In order to do something ground-breaking, you have to really do it after getting a PhD. I think in a PhD, the type of research we do is very incremental, it is very, very narrow; it’s very small. (Social Sciences PhD student: McAlpine, Amundsen, Paré, & Starke-Meyerring, 2006-2009)

What do you think constitutes originality?

Do you think it is possible for original research conducted during graduate studies to impact the field of study?

Students and supervisors may have partly contrasting views of scholarship

Whereas students tend to conceive of research as focused on information and truth, supervisors tend to see it as technical and creative. Both, however, usually recognize that research is complex. We can infer from supervisors' views that research in universities is methodical, traditional and disciplinary, cumulative yet open to debate, and theoretical in orientation.


As with undergraduate students' conceptions of learning, it is likely that graduate students' conceptions of research and of a graduate degree guide the way in which they approach research and engage in the process of researching. Similarly, studies suggest that supervisors/experienced researchers hold varied conceptions of research (e.g., Bezzina, 2013) which may differ from those of students (e.g., Meyer et al., 2005; Kiley & Mullins, 2005).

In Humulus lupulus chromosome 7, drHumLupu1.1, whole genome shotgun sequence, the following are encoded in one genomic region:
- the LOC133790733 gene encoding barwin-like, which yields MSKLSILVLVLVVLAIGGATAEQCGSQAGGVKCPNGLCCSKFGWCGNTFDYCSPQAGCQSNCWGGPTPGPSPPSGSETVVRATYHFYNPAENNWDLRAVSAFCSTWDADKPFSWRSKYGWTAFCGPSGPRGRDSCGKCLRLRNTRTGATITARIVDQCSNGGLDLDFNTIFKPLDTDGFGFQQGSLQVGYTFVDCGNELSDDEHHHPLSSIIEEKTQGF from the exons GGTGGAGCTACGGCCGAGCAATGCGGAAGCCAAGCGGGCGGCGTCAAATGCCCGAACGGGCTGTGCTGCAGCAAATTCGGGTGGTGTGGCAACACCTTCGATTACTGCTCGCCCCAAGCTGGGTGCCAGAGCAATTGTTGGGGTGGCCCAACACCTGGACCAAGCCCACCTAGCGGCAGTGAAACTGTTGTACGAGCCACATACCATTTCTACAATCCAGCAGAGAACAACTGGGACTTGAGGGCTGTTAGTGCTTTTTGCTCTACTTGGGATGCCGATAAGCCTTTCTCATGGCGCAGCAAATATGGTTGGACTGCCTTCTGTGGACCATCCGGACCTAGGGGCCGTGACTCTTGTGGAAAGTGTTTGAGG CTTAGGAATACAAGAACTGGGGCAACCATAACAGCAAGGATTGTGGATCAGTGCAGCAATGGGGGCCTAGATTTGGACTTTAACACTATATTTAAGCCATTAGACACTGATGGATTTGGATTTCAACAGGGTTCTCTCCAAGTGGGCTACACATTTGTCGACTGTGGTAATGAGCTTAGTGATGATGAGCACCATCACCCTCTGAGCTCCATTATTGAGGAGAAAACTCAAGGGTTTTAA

Students’ conception of research

(Meyer et al., 2005; Kauwlich, et al.,2009; Stubb,et al., 2014)

Supervisors’ conception of research

(Kiley & Mullins, 2005)

Technical process

The gathering of information or collection of data

A scholarly process characterised by the rigorous application of systematic methods

Cognitive process

An insightful process of exploration and discovery, leading to a deeper understanding of the topic


Bringing together complex knowledge or data in new ways


The uncovering of what has been hidden, through reinterpretation or “re-search”


Supporting or developing a theory


Finding something that is not yet known or investigated

The creation of new knowledge, and innovative approaches to the discovery of that knowledge

Outcomes of research

The discovery of truth


Finding solutions to problems or answering questions


Bringing about change


Creating a concrete product (e.g., publication)

Research results in new ways of seeing the world, oneself or a problem